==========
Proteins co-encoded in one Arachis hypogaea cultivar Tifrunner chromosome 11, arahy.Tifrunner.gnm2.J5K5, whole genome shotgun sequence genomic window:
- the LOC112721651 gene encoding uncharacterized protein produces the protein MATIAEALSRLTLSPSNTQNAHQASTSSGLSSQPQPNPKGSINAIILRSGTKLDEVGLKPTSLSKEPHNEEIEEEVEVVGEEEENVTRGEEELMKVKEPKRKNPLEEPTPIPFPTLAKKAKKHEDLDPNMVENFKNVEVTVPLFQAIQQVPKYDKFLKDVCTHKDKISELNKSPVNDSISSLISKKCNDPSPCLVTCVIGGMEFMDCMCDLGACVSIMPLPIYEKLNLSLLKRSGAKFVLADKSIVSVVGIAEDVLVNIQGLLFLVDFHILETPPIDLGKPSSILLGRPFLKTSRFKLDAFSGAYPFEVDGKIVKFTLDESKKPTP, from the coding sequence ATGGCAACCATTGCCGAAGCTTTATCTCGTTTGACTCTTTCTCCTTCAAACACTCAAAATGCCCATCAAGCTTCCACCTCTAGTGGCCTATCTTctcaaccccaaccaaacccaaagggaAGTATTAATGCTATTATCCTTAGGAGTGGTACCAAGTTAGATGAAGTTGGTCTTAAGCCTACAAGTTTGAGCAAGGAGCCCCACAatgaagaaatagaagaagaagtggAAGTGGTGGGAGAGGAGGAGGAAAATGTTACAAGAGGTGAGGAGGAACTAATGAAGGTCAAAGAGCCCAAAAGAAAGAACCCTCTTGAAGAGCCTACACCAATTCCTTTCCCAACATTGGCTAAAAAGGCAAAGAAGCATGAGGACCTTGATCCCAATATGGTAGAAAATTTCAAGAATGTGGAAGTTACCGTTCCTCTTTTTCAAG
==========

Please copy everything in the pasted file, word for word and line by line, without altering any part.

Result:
Proteins co-encoded in one Arachis hypogaea cultivar Tifrunner chromosome 11, arahy.Tifrunner.gnm2.J5K5, whole genome shotgun sequence genomic window:
- the LOC112721651 gene encoding uncharacterized protein produces the protein MATIAEALSRLTLSPSNTQNAHQASTSSGLSSQPQPNPKGSINAIILRSGTKLDEVGLKPTSLSKEPHNEEIEEEVEVVGEEEENVTRGEEELMKVKEPKRKNPLEEPTPIPFPTLAKKAKKHEDLDPNMVENFKNVEVTVPLFQAIQQVPKYDKFLKDVCTHKDKISELNKSPVNDSISSLISKKCNDPSPCLVTCVIGGMEFMDCMCDLGACVSIMPLPIYEKLNLSLLKRSGAKFVLADKSIVSVVGIAEDVLVNIQGLLFLVDFHILETPPIDLGKPSSILLGRPFLKTSRFKLDAFSGAYPFEVDGKIVKFTLDESKKPTP, from the coding sequence ATGGCAACCATTGCCGAAGCTTTATCTCGTTTGACTCTTTCTCCTTCAAACACTCAAAATGCCCATCAAGCTTCCACCTCTAGTGGCCTATCTTctcaaccccaaccaaacccaaagggaAGTATTAATGCTATTATCCTTAGGAGTGGTACCAAGTTAGATGAAGTTGGTCTTAAGCCTACAAGTTTGAGCAAGGAGCCCCACAatgaagaaatagaagaagaagtggAAGTGGTGGGAGAGGAGGAGGAAAATGTTACAAGAGGTGAGGAGGAACTAATGAAGGTCAAAGAGCCCAAAAGAAAGAACCCTCTTGAAGAGCCTACACCAATTCCTTTCCCAACATTGGCTAAAAAGGCAAAGAAGCATGAGGACCTTGATCCCAATATGGTAGAAAATTTCAAGAATGTGGAAGTTACCGTTCCTCTTTTTCAAG